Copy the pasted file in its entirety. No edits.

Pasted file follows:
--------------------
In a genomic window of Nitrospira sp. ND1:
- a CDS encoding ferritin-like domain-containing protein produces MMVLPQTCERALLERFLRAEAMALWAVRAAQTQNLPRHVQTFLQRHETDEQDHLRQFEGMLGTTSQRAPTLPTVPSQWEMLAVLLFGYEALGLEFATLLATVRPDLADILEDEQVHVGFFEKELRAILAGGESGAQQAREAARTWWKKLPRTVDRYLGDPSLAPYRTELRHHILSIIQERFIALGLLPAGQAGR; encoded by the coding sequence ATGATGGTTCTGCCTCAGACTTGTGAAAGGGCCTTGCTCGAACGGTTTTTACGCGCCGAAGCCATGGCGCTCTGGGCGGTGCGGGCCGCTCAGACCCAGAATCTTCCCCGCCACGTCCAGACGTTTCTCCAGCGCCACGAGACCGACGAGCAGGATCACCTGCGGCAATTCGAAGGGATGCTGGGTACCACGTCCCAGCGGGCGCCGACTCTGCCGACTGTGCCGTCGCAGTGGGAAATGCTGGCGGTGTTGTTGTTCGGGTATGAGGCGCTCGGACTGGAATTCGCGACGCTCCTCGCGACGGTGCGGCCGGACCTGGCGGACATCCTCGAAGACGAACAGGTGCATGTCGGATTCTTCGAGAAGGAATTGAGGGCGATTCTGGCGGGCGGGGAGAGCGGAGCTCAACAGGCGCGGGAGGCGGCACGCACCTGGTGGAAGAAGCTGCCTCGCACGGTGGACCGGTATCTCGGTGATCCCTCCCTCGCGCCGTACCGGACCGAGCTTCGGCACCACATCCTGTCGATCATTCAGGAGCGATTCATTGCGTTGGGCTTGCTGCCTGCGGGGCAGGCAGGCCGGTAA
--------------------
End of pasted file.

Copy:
In a genomic window of Nitrospira sp. ND1:
- a CDS encoding ferritin-like domain-containing protein produces MMVLPQTCERALLERFLRAEAMALWAVRAAQTQNLPRHVQTFLQRHETDEQDHLRQFEGMLGTTSQRAPTLPTVPSQWEMLAVLLFGYEALGLEFATLLATVRPDLADILEDEQVHVGFFEKELRAILAGGESGAQQAREAARTWWKKLPRTVDRYLGDPSLAPYRTELRHHILSIIQERFIALGLLPAGQAGR; encoded by the coding sequence ATGATGGTTCTGCCTCAGACTTGTGAAAGGGCCTTGCTCGAACGGTTTTTACGCGCCGAAGCCATGGCGCTCTGGGCGGTGCGGGCCGCTCAGACCCAGAATCTTCCCCGCCACGTCCAGACGTTTCTCCAGCGCCACGAGACCGACGAGCAGGATCACCTGCGGCAATTCGAAGGGATGCTGGGTACCACGTCCCAGCGGGCGCCGACTCTGCCGACTGTGCCGTCGCAGTGGGAAATGCTGGCGGTGTTGTTGTTCGGGTATGAGGCGCTCGGACTGGAATTCGCGACGCTCCTCGCGACGGTGCGGCCGGACCTGGCGGACATCCTCGAAGACGAACAGGTGCATGTCGGATTCTTCGAGAAGGAATTGAGGGCGATTCTGGCGGGCGGGGAGAGCGGAGCTCAACAGGCGCGGGAGGCGGCACGCACCTGGTGGAAGAAGCTGCCTCGCACGGTGGACCGGTATCTCGGTGATCCCTCCCTCGCGCCGTACCGGACCGAGCTTCGGCACCACATCCTGTCGATCATTCAGGAGCGATTCATTGCGTTGGGCTTGCTGCCTGCGGGGCAGGCAGGCCGGTAA